Is $\frac{n}{\log n} \log \frac{n}{\log n} = O(n)$?

I have an algorithm with this time complexity:

$$T(n) = O(n) + \frac{n}{\log n} \cdot \log \frac{n}{\log n}.$$

I tried to figure out how to solve this and I tried to say something like this : if I have $$\frac{\log n}{n}$$ then the value is going to be very small, if I switch between them the value becomes very big, so I came to this: $$T(n) = O(n)+$$ something very big.

I am trying to determine if the result is larger than linear time or not, but I am lost.

• Don't use images for important content of your post. This makes your question impossible to search and inaccessible to the visually impaired; we don't like that. Please transcribe text and mathematics. You can use LaTeX. – D.W. May 10 at 20:38

Clearly, $$\log(\frac{n}{\log(n)}) \le \log(n)$$.

Substitute this into the equation to get that $$T=O(n)+\frac{n}{\log(n)}\left(\log\left(\frac{n}{\log(n)}\right)\right)\le O(n)+\frac{n}{\log(n)} \log(n)=O(n)+n=O(n)$$

So $$T=O(n)$$, and indeed it is not bigger than linear time.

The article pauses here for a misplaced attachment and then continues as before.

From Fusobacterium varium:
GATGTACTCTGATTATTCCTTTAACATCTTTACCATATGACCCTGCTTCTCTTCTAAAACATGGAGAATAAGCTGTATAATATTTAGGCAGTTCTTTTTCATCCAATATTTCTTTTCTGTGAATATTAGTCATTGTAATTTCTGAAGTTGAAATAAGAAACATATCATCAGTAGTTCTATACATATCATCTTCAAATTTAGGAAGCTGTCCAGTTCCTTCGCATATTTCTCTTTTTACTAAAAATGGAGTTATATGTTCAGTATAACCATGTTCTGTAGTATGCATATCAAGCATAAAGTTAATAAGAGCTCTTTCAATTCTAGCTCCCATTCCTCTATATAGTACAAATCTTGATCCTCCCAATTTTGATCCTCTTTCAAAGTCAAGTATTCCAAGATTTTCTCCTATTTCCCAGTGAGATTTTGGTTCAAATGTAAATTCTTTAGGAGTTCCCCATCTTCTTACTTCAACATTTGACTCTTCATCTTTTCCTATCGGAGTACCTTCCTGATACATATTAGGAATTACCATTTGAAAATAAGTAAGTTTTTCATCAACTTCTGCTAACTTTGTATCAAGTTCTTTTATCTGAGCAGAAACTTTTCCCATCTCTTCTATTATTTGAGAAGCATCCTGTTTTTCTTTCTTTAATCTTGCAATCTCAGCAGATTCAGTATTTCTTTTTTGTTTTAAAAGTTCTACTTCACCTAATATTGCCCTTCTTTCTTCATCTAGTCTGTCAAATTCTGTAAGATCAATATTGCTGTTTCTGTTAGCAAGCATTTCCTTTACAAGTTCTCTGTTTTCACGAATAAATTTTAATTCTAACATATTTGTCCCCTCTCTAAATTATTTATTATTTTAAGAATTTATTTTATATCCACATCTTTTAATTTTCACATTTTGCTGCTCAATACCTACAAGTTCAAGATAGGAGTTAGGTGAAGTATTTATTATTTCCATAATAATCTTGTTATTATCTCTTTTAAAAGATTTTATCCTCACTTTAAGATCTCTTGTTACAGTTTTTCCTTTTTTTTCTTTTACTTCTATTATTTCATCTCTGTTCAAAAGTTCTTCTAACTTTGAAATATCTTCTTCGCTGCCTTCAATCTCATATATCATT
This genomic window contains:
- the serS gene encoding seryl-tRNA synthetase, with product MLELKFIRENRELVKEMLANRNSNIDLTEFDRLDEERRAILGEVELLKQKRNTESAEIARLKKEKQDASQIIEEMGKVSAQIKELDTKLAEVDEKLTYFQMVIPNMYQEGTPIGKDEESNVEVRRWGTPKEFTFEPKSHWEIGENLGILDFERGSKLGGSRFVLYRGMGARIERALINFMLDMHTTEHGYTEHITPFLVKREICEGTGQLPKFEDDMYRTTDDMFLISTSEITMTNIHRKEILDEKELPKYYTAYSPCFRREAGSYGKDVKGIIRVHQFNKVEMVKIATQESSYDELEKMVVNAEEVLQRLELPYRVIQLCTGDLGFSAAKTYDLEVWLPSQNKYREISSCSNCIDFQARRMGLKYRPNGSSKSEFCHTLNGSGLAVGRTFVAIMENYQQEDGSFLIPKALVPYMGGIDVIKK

• tank you sir .. – askMe May 10 at 20:11

From the definition of big-O: $$f(n)=\mathcal{O}(n)$$ if there exists a positive constant real number $$c$$ that $$f(n)\leq cn.$$ I claim that $$\frac{n}{\log n} \log \frac{n}{\log n} = \mathcal{O}(n)$$ So, for proving it we act as follow $$\frac{n}{\log n} \log \frac{n}{\log n} \leq cn$$ multiply each side of inequality by $${\log n}$$: $$n \log \frac{n}{\log n} \leq cn\log n$$ on the other hand we know that as $$n\to \infty$$ $$\log \frac{n}{\log n}\leq \log n$$

$$\rightarrow\forall c\geq 1\hspace{10pt} n \log n \leq cn\log n. \square$$

So $$\frac{n}{\log n} \log \frac{n}{\log n} = \mathcal{O}(n).$$